Although the fruit is not actually a cranberry, it is similar enough to be used interchangeably in the kitchen. The only difference is that highbush cranberry fruits have seeds which need to be removed. Instructions for making jelly or juice from highbush cranberries (and other fruits) can be found here. The berries are quite tart, but high in pectin, so they will jell easily in preserves. If they are left on the bush until after the first frosts, the flavour will become milder, but the pectin content will diminish.
Aside from the fruit, highbush cranberries are a valuable addition to the landscape. White flower clusters in the spring, deep red fall foliage, and clusters of red berries that persist through most of the winter and attract birds give it appeal throughout the year. The bush should even flower and fruit acceptably in partial shade.
The bushes are self-pollinating, but two varieties planted nearby will give better yields. "Wentworth" is an older variety usually recommended for good fruit production, but "Hahs", "Andrews" and "Phillips" are slightly smaller (around eight feet tall instead of ten) and are said to have better tasting fruit. Very little work has been done testing or breeding superior cultivars; see what your local nursery has available and ask them for their recommendations.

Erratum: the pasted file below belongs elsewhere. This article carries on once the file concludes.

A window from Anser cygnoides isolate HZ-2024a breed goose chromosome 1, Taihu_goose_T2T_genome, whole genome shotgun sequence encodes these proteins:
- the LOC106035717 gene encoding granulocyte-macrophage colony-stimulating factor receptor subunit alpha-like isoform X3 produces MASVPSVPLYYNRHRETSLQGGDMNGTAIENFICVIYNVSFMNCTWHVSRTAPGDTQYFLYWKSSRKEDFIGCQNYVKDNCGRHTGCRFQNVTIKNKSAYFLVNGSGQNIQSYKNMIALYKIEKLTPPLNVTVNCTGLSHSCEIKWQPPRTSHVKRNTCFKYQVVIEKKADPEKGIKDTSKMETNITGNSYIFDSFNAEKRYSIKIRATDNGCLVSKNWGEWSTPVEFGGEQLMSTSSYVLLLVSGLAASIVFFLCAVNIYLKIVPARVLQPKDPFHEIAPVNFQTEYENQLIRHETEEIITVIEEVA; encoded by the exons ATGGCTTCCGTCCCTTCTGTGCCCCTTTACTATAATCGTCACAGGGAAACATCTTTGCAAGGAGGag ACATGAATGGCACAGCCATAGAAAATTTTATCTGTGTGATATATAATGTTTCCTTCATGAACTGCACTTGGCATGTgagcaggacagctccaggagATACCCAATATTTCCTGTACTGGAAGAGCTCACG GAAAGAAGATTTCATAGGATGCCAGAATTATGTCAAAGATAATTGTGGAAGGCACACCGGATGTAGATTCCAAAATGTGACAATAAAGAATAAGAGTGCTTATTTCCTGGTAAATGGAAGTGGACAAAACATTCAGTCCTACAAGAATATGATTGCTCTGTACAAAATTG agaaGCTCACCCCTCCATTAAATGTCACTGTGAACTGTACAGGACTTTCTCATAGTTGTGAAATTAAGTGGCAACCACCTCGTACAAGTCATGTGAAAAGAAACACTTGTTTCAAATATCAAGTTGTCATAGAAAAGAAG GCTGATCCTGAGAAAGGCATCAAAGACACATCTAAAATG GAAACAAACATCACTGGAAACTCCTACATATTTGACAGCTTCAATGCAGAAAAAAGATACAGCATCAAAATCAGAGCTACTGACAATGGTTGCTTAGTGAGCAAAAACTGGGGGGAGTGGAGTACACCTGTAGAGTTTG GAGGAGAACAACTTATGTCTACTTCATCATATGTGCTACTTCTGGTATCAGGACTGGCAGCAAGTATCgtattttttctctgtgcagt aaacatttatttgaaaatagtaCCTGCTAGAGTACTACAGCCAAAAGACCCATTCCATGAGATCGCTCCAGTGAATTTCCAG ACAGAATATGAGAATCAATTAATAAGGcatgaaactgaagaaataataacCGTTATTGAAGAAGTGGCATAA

A word of warning about this plant: the berries may give off an unpleasant odour during the winter and while cooking. Harvesting the berries early ensures that they have a high pectin content for processing and will minimize the smell. "Phillips" is also said to have less odour than other cultivars.
As a food plant, the highbush cranberry might be a large plant with small returns, unless your family eats a lot of cranberries, but as a landscaping plant with the added benefit of food production, it can be a winner.